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Must-Click Link: Yasiel Puig’s harrowing journey to the United States

Apr 14, 2014, 11:32 AM EDT

source: Getty Images

Read this story by Jesse Katz in L.A. Magazine about Yasiel Puig’s journey from Cuban poverty to major league prosperity and then try to lecture Puig about his need to grow up. I dare you.

After several aborted attempts to defect, Puig and a handful of others are holed up on an island near Cancun as the men who smuggled him out of Cuba negotiate for their payment from the crooked Miami businessman who promised to fund the job:

Every time the smugglers picked up their satellite phone to call Miami, though, Pacheco seemed unable or unwilling to meet their demands. It was unclear whether he was stiffing the smugglers or whether the smugglers were gouging him. For every day of nonpayment, they upped Puig’s price by $15,000 or $20,000. The calls between Mexico and Florida grew furious. The days turned to weeks. Holed up in that dump of a motel, all four migrants in the same dank room, Puig was so close to the prize—now was not the time to lose faith—and yet having just been liberated, his fate was never more out of his hands. The defector had become a captive.

“I don’t know if you could call it a kidnapping, because we had gone there voluntarily, but we also weren’t free to leave,” said the boxer, Yunior Despaigne, who had known Puig from Cuba’s youth sports academies. “If they didn’t receive the money, they were saying that at any moment they might give him a machetazo”—a whack with a machete—“chop off an arm, a finger, whatever, and he would never play baseball again, not for anyone.”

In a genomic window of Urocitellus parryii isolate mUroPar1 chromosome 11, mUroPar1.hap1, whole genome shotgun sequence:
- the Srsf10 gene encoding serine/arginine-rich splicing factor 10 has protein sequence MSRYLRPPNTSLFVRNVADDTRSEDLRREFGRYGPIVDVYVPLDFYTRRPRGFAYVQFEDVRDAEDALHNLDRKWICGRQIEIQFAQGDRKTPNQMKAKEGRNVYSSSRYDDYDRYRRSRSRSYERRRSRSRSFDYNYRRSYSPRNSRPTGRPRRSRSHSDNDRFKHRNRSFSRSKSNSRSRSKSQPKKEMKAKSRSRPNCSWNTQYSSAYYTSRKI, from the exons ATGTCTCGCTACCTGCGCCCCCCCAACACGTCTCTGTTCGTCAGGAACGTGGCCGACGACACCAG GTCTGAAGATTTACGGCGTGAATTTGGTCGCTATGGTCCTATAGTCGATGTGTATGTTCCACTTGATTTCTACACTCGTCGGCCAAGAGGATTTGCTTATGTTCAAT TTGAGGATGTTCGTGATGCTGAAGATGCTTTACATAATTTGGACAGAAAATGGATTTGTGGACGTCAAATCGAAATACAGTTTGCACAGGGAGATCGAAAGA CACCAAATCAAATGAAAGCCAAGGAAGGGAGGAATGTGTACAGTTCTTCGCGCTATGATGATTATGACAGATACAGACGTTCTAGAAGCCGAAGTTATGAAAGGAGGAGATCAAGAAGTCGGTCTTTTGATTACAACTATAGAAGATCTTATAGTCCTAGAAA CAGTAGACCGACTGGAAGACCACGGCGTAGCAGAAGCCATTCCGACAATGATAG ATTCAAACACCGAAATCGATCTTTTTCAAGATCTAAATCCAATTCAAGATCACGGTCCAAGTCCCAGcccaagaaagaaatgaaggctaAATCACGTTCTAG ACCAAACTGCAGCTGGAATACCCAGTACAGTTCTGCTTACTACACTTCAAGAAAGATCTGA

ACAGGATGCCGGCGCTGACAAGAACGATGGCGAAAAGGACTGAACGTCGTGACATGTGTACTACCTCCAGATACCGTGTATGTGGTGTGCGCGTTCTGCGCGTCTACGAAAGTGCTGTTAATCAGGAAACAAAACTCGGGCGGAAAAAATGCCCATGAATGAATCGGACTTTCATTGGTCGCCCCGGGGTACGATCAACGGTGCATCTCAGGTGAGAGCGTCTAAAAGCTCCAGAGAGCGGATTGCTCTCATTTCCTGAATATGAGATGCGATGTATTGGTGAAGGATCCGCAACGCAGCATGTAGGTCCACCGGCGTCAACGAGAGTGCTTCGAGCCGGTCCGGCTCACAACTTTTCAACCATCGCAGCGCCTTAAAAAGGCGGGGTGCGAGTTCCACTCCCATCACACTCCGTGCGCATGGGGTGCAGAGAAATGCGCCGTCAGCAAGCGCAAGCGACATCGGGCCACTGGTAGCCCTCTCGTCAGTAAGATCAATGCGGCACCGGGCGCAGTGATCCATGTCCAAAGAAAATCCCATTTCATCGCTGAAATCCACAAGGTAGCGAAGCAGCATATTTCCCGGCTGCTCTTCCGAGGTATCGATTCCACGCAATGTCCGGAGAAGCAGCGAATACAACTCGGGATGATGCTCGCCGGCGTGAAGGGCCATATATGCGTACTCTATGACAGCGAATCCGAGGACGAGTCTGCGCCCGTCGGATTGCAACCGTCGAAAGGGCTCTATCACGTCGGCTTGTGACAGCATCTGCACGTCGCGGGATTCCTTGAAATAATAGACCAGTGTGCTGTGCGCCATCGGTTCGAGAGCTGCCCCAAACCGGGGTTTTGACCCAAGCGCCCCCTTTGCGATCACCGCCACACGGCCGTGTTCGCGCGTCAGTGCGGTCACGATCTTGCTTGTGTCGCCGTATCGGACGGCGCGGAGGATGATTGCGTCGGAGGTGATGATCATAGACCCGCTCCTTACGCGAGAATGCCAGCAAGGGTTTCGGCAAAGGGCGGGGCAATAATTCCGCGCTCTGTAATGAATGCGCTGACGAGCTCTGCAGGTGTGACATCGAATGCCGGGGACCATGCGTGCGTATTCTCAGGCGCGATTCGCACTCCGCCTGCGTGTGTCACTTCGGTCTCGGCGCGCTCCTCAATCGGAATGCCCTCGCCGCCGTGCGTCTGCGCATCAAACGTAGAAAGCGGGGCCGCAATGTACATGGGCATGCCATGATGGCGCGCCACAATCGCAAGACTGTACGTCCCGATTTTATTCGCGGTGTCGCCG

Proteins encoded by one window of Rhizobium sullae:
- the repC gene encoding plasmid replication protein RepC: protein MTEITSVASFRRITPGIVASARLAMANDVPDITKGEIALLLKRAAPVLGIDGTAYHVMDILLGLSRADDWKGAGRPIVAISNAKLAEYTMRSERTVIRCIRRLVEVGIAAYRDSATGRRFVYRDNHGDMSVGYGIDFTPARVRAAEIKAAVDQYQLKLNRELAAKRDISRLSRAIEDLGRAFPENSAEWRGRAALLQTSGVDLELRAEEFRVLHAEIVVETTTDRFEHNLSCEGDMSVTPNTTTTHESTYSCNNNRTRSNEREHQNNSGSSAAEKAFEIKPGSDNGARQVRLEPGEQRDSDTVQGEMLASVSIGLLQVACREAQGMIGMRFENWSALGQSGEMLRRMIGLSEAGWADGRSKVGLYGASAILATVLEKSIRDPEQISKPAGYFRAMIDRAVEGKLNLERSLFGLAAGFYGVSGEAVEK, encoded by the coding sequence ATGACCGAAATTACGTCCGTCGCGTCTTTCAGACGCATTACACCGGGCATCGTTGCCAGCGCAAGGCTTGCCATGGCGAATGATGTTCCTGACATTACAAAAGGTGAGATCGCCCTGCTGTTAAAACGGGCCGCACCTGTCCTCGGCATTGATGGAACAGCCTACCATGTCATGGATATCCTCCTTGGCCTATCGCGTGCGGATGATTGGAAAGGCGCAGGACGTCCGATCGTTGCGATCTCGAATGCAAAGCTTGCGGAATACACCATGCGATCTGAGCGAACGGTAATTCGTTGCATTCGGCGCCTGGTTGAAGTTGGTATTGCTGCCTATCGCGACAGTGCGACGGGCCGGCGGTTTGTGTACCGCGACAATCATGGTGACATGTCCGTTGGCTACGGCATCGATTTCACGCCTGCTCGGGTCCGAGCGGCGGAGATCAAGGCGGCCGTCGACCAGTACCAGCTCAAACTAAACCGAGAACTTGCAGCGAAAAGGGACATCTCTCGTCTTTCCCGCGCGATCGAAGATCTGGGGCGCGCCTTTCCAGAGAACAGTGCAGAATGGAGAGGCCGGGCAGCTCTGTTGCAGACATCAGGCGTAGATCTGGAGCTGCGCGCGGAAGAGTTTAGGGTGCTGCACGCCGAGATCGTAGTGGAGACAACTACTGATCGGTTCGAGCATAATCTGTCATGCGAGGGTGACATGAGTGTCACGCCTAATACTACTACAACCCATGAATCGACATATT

The story is about much more than those harrowing days, however. It’s about the hopelessly corrupt system in place which forces Cuban athletes into these dangerous situations — and to pay usurious fees — to criminals in order to get to the United States to play baseball. And about how Major League Baseball and the U.S. government’s approach to all of this is a driving force, if not the driving force in an insane system.

It’s also about Yasiel Puig the person who — much in keeping with the criticism he’s received of late — is described as someone who has always been somewhat crazy and impulsive. But how those traits are thrown into a pretty stark explanatory framework when you realize that, in Puig’s words, “where I come from, you don’t think a whole lot about tomorrow.” And how “sleep is when it’s your turn to die . . . for that reason I sleep with one eye open.”